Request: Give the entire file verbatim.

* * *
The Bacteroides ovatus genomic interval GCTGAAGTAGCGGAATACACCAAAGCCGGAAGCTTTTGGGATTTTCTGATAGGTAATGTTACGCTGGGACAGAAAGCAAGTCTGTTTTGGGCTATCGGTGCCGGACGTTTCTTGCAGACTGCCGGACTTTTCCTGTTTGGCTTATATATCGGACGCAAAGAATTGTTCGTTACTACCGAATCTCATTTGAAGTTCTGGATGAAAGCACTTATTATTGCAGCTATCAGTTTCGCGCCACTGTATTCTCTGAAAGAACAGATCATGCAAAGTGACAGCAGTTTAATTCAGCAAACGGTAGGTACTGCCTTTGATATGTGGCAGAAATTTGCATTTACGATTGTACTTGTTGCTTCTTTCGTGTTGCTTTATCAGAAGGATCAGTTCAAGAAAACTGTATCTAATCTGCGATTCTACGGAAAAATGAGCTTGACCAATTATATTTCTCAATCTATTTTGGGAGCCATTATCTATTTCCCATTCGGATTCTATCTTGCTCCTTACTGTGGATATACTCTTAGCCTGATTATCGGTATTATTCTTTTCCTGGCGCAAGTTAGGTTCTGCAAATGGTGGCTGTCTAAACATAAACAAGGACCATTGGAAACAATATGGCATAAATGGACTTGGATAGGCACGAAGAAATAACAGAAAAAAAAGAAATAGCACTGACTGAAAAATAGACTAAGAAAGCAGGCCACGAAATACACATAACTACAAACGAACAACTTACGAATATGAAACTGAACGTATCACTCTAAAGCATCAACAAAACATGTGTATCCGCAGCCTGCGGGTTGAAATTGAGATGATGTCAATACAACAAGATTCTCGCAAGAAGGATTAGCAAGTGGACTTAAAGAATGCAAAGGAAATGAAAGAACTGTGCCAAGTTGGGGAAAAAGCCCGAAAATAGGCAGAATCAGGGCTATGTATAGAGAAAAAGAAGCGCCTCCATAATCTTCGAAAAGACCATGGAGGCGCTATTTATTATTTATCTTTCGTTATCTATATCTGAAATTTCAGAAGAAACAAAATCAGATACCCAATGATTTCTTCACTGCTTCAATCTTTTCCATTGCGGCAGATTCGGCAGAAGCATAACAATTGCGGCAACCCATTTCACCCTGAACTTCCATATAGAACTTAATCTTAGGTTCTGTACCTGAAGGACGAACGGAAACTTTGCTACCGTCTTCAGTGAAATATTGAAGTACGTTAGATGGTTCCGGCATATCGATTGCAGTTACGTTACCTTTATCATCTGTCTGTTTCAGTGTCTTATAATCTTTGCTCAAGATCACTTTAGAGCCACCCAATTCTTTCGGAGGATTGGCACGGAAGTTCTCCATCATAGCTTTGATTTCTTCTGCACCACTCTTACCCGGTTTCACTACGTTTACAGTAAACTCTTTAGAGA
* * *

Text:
The Bacteroides ovatus genomic interval GCTGAAGTAGCGGAATACACCAAAGCCGGAAGCTTTTGGGATTTTCTGATAGGTAATGTTACGCTGGGACAGAAAGCAAGTCTGTTTTGGGCTATCGGTGCCGGACGTTTCTTGCAGACTGCCGGACTTTTCCTGTTTGGCTTATATATCGGACGCAAAGAATTGTTCGTTACTACCGAATCTCATTTGAAGTTCTGGATGAAAGCACTTATTATTGCAGCTATCAGTTTCGCGCCACTGTATTCTCTGAAAGAACAGATCATGCAAAGTGACAGCAGTTTAATTCAGCAAACGGTAGGTACTGCCTTTGATATGTGGCAGAAATTTGCATTTACGATTGTACTTGTTGCTTCTTTCGTGTTGCTTTATCAGAAGGATCAGTTCAAGAAAACTGTATCTAATCTGCGATTCTACGGAAAAATGAGCTTGACCAATTATATTTCTCAATCTATTTTGGGAGCCATTATCTATTTCCCATTCGGATTCTATCTTGCTCCTTACTGTGGATATACTCTTAGCCTGATTATCGGTATTATTCTTTTCCTGGCGCAAGTTAGGTTCTGCAAATGGTGGCTGTCTAAACATAAACAAGGACCATTGGAAACAATATGGCATAAATGGACTTGGATAGGCACGAAGAAATAACAGAAAAAAAAGAAATAGCACTGACTGAAAAATAGACTAAGAAAGCAGGCCACGAAATACACATAACTACAAACGAACAACTTACGAATATGAAACTGAACGTATCACTCTAAAGCATCAACAAAACATGTGTATCCGCAGCCTGCGGGTTGAAATTGAGATGATGTCAATACAACAAGATTCTCGCAAGAAGGATTAGCAAGTGGACTTAAAGAATGCAAAGGAAATGAAAGAACTGTGCCAAGTTGGGGAAAAAGCCCGAAAATAGGCAGAATCAGGGCTATGTATAGAGAAAAAGAAGCGCCTCCATAATCTTCGAAAAGACCATGGAGGCGCTATTTATTATTTATCTTTCGTTATCTATATCTGAAATTTCAGAAGAAACAAAATCAGATACCCAATGATTTCTTCACTGCTTCAATCTTTTCCATTGCGGCAGATTCGGCAGAAGCATAACAATTGCGGCAACCCATTTCACCCTGAACTTCCATATAGAACTTAATCTTAGGTTCTGTACCTGAAGGACGAACGGAAACTTTGCTACCGTCTTCAGTGAAATATTGAAGTACGTTAGATGGTTCCGGCATATCGATTGCAGTTACGTTACCTTTATCATCTGTCTGTTTCAGTGTCTTATAATCTTTGCTCAAGATCACTTTAGAGCCACCCAATTCTTTCGGAGGATTGGCACGGAAGTTCTCCATCATAGCTTTGATTTCTTCTGCACCACTCTTACCCGGTTTCACTACGTTTACAGTAAACTCTTTAGAGA